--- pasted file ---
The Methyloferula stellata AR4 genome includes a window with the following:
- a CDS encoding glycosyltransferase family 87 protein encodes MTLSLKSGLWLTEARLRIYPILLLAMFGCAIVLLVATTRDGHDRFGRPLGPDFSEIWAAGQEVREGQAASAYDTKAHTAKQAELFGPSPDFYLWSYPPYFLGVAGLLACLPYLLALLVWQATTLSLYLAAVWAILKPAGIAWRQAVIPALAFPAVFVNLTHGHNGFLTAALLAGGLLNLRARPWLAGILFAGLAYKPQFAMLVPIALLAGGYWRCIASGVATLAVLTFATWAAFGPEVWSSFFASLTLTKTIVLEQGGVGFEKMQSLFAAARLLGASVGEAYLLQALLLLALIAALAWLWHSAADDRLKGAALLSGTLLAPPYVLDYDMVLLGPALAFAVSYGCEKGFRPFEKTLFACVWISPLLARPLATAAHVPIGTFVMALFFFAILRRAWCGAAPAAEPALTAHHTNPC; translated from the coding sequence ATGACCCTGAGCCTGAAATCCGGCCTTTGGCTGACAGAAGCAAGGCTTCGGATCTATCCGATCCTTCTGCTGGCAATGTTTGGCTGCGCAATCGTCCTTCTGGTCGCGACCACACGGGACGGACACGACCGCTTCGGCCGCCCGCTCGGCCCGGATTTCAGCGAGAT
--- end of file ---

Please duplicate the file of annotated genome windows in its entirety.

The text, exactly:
The Methyloferula stellata AR4 genome includes a window with the following:
- a CDS encoding glycosyltransferase family 87 protein encodes MTLSLKSGLWLTEARLRIYPILLLAMFGCAIVLLVATTRDGHDRFGRPLGPDFSEIWAAGQEVREGQAASAYDTKAHTAKQAELFGPSPDFYLWSYPPYFLGVAGLLACLPYLLALLVWQATTLSLYLAAVWAILKPAGIAWRQAVIPALAFPAVFVNLTHGHNGFLTAALLAGGLLNLRARPWLAGILFAGLAYKPQFAMLVPIALLAGGYWRCIASGVATLAVLTFATWAAFGPEVWSSFFASLTLTKTIVLEQGGVGFEKMQSLFAAARLLGASVGEAYLLQALLLLALIAALAWLWHSAADDRLKGAALLSGTLLAPPYVLDYDMVLLGPALAFAVSYGCEKGFRPFEKTLFACVWISPLLARPLATAAHVPIGTFVMALFFFAILRRAWCGAAPAAEPALTAHHTNPC; translated from the coding sequence ATGACCCTGAGCCTGAAATCCGGCCTTTGGCTGACAGAAGCAAGGCTTCGGATCTATCCGATCCTTCTGCTGGCAATGTTTGGCTGCGCAATCGTCCTTCTGGTCGCGACCACACGGGACGGACACGACCGCTTCGGCCGCCCGCTCGGCCCGGATTTCAGCGAGAT